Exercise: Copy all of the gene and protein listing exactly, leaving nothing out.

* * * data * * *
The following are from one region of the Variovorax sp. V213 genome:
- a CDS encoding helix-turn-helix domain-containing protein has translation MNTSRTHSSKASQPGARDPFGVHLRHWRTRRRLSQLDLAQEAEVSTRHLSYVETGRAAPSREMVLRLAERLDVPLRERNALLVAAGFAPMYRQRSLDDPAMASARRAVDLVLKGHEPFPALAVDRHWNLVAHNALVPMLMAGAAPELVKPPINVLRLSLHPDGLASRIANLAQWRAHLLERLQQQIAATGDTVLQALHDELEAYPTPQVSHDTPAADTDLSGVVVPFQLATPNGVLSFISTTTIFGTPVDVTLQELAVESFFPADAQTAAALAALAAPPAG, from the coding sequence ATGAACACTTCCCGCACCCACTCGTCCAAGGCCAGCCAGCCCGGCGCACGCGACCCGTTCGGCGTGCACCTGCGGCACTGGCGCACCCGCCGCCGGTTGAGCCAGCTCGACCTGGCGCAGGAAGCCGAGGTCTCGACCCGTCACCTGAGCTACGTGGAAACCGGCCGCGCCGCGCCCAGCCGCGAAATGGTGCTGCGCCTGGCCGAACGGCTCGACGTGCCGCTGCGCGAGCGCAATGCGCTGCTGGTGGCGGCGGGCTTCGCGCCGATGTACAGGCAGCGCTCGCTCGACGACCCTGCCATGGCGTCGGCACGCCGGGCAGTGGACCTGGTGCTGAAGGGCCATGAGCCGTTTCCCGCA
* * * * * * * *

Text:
The following are from one region of the Variovorax sp. V213 genome:
- a CDS encoding helix-turn-helix domain-containing protein has translation MNTSRTHSSKASQPGARDPFGVHLRHWRTRRRLSQLDLAQEAEVSTRHLSYVETGRAAPSREMVLRLAERLDVPLRERNALLVAAGFAPMYRQRSLDDPAMASARRAVDLVLKGHEPFPALAVDRHWNLVAHNALVPMLMAGAAPELVKPPINVLRLSLHPDGLASRIANLAQWRAHLLERLQQQIAATGDTVLQALHDELEAYPTPQVSHDTPAADTDLSGVVVPFQLATPNGVLSFISTTTIFGTPVDVTLQELAVESFFPADAQTAAALAALAAPPAG, from the coding sequence ATGAACACTTCCCGCACCCACTCGTCCAAGGCCAGCCAGCCCGGCGCACGCGACCCGTTCGGCGTGCACCTGCGGCACTGGCGCACCCGCCGCCGGTTGAGCCAGCTCGACCTGGCGCAGGAAGCCGAGGTCTCGACCCGTCACCTGAGCTACGTGGAAACCGGCCGCGCCGCGCCCAGCCGCGAAATGGTGCTGCGCCTGGCCGAACGGCTCGACGTGCCGCTGCGCGAGCGCAATGCGCTGCTGGTGGCGGCGGGCTTCGCGCCGATGTACAGGCAGCGCTCGCTCGACGACCCTGCCATGGCGTCGGCACGCCGGGCAGTGGACCTGGTGCTGAAGGGCCATGAGCCGTTTCCCGCA